A prototype is a preliminary model of something. Projects that offer physical products need to show backers documentation of a working prototype. This gallery features photos, videos, and other visual documentation that will give backers a sense of what’s been accomplished so far and what’s left to do. Though the development process can vary for each project, these are the stages we typically see:
Proof of Concept
Explorations that test ideas and functionality.
Demonstrates the functionality of the final product, but looks different.
Looks like the final product, but is not functional.
Appearance and function match the final product, but is made with different manufacturing methods.
Appearance, function, and manufacturing methods match the final product.
In the early days of personal computers, programming in binary was the only game in town. Systems such as the Altair 8800 gave the user a bunch of switches and LED's with which to interact and program the computer - those were some exciting times in computing history!
The Digirule2 is essentially an 8-bit binary computer of the 1970's, built into a 20cm ruler. It features an 8-bit address bus, 8-bit data bus, data input buttons and 33 instructions for you to code your own programs.
With an instruction set consisting of 33 instructions - the Digirule2 can be programmed to perform all sorts of tasks, including fun games such as the classic 'kill-the-bit' game for the Altair 8800 or perhaps a Knightrider LED scanner, binary counter or a simple game of two player pong!
An excel spreadsheet allows you to easily write your code in mnemonic form - it will then automatically convert it into binary machine code for you to enter into the Digirule2:
Dimensions 209mm x 40mm x 1.6mm
Open Source Hardware and Software
Powered by an 8-bit Microchip PIC18F43K20 Microcontroller
256 Byte program memory space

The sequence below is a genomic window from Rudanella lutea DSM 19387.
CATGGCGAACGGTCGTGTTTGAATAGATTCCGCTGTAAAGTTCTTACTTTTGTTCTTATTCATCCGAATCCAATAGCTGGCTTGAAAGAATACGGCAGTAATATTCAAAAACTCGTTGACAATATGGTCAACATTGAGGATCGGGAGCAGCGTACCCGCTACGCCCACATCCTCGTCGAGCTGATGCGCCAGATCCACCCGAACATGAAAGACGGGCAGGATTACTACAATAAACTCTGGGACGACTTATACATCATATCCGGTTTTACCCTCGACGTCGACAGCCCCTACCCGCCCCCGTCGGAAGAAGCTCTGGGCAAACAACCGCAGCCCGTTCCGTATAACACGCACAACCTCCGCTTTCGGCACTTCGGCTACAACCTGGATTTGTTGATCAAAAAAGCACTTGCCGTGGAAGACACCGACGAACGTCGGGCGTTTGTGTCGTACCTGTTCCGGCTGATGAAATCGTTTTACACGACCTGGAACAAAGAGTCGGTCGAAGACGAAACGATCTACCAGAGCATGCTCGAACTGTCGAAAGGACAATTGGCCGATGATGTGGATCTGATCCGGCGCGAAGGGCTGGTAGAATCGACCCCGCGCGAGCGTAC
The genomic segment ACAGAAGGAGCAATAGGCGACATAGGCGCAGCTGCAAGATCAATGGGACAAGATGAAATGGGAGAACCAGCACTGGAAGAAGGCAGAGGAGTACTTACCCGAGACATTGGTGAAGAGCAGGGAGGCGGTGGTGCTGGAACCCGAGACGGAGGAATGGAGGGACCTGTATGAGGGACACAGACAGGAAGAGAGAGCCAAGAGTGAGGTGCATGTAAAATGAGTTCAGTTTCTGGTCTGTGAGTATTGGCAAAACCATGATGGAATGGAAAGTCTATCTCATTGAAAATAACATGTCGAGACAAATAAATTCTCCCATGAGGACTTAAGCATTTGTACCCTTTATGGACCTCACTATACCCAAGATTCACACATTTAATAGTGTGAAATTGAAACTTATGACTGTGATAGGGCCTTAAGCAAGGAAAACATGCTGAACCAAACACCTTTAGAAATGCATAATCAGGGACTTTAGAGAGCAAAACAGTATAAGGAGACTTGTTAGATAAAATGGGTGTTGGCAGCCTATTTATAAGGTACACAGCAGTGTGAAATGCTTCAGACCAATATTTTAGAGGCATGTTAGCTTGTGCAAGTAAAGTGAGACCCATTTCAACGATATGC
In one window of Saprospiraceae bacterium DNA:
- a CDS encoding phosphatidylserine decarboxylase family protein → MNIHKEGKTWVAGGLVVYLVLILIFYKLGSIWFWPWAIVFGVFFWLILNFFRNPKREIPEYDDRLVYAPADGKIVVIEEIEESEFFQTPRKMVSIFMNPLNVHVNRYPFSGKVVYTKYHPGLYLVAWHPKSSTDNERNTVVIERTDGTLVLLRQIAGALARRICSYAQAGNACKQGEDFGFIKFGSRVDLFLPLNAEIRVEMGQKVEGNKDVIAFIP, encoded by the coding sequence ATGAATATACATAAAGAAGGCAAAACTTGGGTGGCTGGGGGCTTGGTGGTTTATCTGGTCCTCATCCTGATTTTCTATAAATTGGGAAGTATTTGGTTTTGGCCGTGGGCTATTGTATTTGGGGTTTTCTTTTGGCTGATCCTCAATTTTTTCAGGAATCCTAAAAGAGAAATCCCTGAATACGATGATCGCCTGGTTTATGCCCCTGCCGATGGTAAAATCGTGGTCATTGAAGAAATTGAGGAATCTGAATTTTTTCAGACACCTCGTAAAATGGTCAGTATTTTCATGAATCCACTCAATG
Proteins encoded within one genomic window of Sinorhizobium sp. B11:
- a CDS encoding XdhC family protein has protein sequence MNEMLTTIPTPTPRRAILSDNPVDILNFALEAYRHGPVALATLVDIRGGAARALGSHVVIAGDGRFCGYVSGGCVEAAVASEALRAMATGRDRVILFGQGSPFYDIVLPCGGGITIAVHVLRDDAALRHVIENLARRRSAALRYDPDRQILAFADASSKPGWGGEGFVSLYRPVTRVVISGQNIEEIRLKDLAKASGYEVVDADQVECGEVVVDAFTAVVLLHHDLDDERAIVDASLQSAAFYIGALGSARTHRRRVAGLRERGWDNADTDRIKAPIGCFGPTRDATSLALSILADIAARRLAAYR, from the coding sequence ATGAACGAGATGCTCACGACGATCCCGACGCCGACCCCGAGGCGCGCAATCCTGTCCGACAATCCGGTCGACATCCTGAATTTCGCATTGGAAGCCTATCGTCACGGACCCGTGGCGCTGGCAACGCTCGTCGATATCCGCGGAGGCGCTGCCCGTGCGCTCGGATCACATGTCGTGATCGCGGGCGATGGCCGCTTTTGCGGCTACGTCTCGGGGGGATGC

8-bit data bus
8-bit address bus
Eight blocks of 256 Byte flash memory to store your programs
Eight address LED's
Eight Data LED's
Eight Data input buttons
The Digirule2 is completely open source and all files will be available for download once the campaign is finished from the Digirule2 website including source code, schematic, PCB design, bill of materials and gerber files.
Prototypying is complete, the Digirule2 has been tested and is ready for backers - all I need now, is you! (and your friends).
For backers not in Australia - shipping will be direct from my manufacturer in China. For backers in Australia - your Digirule2's will be sent out by me in Australia - so you should be the first to receive your rewards.
Thanks for taking the time to check out the Kickstarter campaign, if you'd like a DigiRule2 of your very own, then be sure to put in a pledge and I'll be getting them out to you ASAP!
Please note: Due to postage restrictions on lithium batteries, the CR2032 battery will not be included with each DigiRule2. I apologise for this however it is not something that I can change. As such, you will need to purchase a battery locally.
Risks and challenges
I have run numerous successful Kickstarter campaigns over the past few years and have been able to fulfil the backer rewards with quite a minimum of fuss. The DigiRule2 project is very similar to my previous campaigns and since I will be using essentially the same suppliers and manufacturers, I am very confident that this campaign will run smoothly as well.
However challenges do arise such as delays with components and / or pcb manufacture etc... However since I have been working on projects like this since 2007 and have dealt extensively with component and pcb manufacturing companies, along with running numerous successful Kickstarter campaigns, I am confident that if any challenges do arise, I will certainly be able to overcome them to again make this a successful campaign.